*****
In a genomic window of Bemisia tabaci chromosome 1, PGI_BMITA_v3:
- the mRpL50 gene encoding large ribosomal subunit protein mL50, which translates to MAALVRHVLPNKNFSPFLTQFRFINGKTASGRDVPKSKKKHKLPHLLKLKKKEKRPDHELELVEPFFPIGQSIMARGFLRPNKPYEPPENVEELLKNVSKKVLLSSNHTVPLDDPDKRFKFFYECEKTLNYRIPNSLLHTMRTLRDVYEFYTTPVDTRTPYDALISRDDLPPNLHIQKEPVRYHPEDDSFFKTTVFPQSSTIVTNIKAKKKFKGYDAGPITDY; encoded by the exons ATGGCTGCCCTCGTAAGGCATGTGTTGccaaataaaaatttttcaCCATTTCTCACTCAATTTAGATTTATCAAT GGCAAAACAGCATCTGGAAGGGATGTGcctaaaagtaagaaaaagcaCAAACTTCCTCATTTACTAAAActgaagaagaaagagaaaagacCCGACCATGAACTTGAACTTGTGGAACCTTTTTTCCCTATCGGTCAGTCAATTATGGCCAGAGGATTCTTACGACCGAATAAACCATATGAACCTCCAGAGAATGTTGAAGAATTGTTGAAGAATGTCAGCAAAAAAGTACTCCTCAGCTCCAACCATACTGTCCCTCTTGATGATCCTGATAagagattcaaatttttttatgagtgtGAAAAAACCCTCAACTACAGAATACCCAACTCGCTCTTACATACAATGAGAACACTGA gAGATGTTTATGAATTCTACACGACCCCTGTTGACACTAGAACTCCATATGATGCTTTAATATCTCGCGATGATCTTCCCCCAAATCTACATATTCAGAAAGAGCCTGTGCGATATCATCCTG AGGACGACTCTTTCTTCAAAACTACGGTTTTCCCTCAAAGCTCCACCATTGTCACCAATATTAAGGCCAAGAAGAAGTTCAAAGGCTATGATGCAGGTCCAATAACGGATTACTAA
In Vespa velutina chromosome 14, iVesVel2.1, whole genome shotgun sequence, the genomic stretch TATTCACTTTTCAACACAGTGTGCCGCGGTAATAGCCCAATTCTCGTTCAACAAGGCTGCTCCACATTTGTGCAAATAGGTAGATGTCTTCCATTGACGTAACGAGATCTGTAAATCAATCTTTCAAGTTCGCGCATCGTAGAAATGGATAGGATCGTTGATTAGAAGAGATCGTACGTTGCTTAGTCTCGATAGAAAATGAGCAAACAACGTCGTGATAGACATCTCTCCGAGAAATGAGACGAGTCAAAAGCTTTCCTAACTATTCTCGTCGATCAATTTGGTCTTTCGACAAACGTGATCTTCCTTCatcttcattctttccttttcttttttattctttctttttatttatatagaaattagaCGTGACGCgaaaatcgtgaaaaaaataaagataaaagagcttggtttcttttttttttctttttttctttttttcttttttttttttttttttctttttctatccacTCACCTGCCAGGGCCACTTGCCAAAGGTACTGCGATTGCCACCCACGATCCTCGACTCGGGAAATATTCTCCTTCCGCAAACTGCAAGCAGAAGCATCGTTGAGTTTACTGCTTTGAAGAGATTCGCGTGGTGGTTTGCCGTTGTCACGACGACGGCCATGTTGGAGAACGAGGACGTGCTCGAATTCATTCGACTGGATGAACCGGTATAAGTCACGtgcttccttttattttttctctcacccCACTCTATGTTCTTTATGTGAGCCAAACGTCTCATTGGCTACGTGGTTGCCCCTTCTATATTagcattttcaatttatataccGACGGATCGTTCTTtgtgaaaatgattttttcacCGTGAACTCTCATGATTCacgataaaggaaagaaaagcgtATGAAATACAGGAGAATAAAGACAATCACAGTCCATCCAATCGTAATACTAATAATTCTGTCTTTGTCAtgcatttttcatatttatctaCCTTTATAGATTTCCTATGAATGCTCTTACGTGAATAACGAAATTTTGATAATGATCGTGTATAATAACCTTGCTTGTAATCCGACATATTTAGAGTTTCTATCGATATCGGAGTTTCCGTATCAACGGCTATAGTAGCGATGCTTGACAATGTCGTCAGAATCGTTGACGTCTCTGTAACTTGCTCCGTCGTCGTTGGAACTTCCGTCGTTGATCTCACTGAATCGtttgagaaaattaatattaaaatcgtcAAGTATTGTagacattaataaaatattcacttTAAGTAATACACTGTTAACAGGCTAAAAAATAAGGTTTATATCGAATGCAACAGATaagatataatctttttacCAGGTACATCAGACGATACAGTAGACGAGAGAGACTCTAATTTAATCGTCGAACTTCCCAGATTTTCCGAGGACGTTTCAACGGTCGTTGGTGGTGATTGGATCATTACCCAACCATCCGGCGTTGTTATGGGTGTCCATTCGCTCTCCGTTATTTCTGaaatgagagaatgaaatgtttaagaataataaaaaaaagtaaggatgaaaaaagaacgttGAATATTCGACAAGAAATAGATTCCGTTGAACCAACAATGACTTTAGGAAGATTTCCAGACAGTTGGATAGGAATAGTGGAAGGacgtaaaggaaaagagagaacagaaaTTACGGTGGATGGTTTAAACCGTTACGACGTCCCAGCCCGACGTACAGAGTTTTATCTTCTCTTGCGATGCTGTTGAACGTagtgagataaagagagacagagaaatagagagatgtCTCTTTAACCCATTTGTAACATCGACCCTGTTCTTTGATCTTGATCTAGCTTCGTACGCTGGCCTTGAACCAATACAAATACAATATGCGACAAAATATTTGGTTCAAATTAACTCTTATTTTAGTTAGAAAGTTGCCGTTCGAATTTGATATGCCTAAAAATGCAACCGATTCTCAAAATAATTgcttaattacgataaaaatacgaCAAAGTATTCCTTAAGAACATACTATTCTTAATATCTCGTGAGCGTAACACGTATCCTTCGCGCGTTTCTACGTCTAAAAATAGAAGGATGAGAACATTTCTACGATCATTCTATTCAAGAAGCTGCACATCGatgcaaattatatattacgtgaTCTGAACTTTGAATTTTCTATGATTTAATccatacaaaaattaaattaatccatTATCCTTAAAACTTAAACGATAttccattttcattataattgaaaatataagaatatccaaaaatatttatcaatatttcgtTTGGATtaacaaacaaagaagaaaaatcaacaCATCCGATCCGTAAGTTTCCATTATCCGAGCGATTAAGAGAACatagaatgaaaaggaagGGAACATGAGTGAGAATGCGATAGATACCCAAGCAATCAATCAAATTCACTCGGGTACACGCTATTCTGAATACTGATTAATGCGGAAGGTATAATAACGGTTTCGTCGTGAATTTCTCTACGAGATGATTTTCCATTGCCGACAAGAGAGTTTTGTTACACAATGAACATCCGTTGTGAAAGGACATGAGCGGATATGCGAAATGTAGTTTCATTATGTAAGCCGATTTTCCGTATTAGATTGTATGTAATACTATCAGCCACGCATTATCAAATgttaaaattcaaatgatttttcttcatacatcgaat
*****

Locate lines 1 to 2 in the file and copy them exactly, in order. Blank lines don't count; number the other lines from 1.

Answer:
In a genomic window of Bemisia tabaci chromosome 1, PGI_BMITA_v3:
- the mRpL50 gene encoding large ribosomal subunit protein mL50, which translates to MAALVRHVLPNKNFSPFLTQFRFINGKTASGRDVPKSKKKHKLPHLLKLKKKEKRPDHELELVEPFFPIGQSIMARGFLRPNKPYEPPENVEELLKNVSKKVLLSSNHTVPLDDPDKRFKFFYECEKTLNYRIPNSLLHTMRTLRDVYEFYTTPVDTRTPYDALISRDDLPPNLHIQKEPVRYHPEDDSFFKTTVFPQSSTIVTNIKAKKKFKGYDAGPITDY; encoded by the exons ATGGCTGCCCTCGTAAGGCATGTGTTGccaaataaaaatttttcaCCATTTCTCACTCAATTTAGATTTATCAAT GGCAAAACAGCATCTGGAAGGGATGTGcctaaaagtaagaaaaagcaCAAACTTCCTCATTTACTAAAActgaagaagaaagagaaaagacCCGACCATGAACTTGAACTTGTGGAACCTTTTTTCCCTATCGGTCAGTCAATTATGGCCAGAGGATTCTTACGACCGAATAAACCATATGAACCTCCAGAGAATGTTGAAGAATTGTTGAAGAATGTCAGCAAAAAAGTACTCCTCAGCTCCAACCATACTGTCCCTCTTGATGATCCTGATAagagattcaaatttttttatgagtgtGAAAAAACCCTCAACTACAGAATACCCAACTCGCTCTTACATACAATGAGAACACTGA gAGATGTTTATGAATTCTACACGACCCCTGTTGACACTAGAACTCCATATGATGCTTTAATATCTCGCGATGATCTTCCCCCAAATCTACATATTCAGAAAGAGCCTGTGCGATATCATCCTG AGGACGACTCTTTCTTCAAAACTACGGTTTTCCCTCAAAGCTCCACCATTGTCACCAATATTAAGGCCAAGAAGAAGTTCAAAGGCTATGATGCAGGTCCAATAACGGATTACTAA